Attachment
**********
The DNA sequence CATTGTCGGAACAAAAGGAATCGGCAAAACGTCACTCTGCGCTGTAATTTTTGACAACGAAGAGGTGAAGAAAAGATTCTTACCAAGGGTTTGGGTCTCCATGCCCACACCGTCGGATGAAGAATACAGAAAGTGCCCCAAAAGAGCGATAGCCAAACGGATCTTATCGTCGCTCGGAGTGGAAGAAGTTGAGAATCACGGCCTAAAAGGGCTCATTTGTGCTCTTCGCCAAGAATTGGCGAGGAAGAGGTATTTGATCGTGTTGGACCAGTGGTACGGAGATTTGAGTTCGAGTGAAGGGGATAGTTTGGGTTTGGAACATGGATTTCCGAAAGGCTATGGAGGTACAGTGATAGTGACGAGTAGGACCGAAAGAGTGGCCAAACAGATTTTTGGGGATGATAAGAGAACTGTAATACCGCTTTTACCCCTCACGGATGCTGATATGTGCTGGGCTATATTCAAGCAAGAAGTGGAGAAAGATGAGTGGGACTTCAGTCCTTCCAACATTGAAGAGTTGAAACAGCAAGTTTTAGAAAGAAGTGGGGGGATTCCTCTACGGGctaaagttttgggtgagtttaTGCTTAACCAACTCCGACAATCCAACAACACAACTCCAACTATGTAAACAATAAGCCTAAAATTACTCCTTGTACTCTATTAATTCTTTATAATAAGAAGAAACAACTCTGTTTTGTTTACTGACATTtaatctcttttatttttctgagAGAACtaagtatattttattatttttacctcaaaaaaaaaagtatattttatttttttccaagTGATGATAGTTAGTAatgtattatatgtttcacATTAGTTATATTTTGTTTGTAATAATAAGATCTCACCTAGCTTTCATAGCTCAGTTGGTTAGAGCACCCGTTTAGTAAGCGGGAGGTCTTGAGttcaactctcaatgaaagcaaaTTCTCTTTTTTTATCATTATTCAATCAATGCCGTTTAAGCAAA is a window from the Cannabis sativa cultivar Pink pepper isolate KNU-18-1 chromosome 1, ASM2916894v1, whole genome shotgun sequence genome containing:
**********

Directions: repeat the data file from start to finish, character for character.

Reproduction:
The DNA sequence CATTGTCGGAACAAAAGGAATCGGCAAAACGTCACTCTGCGCTGTAATTTTTGACAACGAAGAGGTGAAGAAAAGATTCTTACCAAGGGTTTGGGTCTCCATGCCCACACCGTCGGATGAAGAATACAGAAAGTGCCCCAAAAGAGCGATAGCCAAACGGATCTTATCGTCGCTCGGAGTGGAAGAAGTTGAGAATCACGGCCTAAAAGGGCTCATTTGTGCTCTTCGCCAAGAATTGGCGAGGAAGAGGTATTTGATCGTGTTGGACCAGTGGTACGGAGATTTGAGTTCGAGTGAAGGGGATAGTTTGGGTTTGGAACATGGATTTCCGAAAGGCTATGGAGGTACAGTGATAGTGACGAGTAGGACCGAAAGAGTGGCCAAACAGATTTTTGGGGATGATAAGAGAACTGTAATACCGCTTTTACCCCTCACGGATGCTGATATGTGCTGGGCTATATTCAAGCAAGAAGTGGAGAAAGATGAGTGGGACTTCAGTCCTTCCAACATTGAAGAGTTGAAACAGCAAGTTTTAGAAAGAAGTGGGGGGATTCCTCTACGGGctaaagttttgggtgagtttaTGCTTAACCAACTCCGACAATCCAACAACACAACTCCAACTATGTAAACAATAAGCCTAAAATTACTCCTTGTACTCTATTAATTCTTTATAATAAGAAGAAACAACTCTGTTTTGTTTACTGACATTtaatctcttttatttttctgagAGAACtaagtatattttattatttttacctcaaaaaaaaaagtatattttatttttttccaagTGATGATAGTTAGTAatgtattatatgtttcacATTAGTTATATTTTGTTTGTAATAATAAGATCTCACCTAGCTTTCATAGCTCAGTTGGTTAGAGCACCCGTTTAGTAAGCGGGAGGTCTTGAGttcaactctcaatgaaagcaaaTTCTCTTTTTTTATCATTATTCAATCAATGCCGTTTAAGCAAA is a window from the Cannabis sativa cultivar Pink pepper isolate KNU-18-1 chromosome 1, ASM2916894v1, whole genome shotgun sequence genome containing: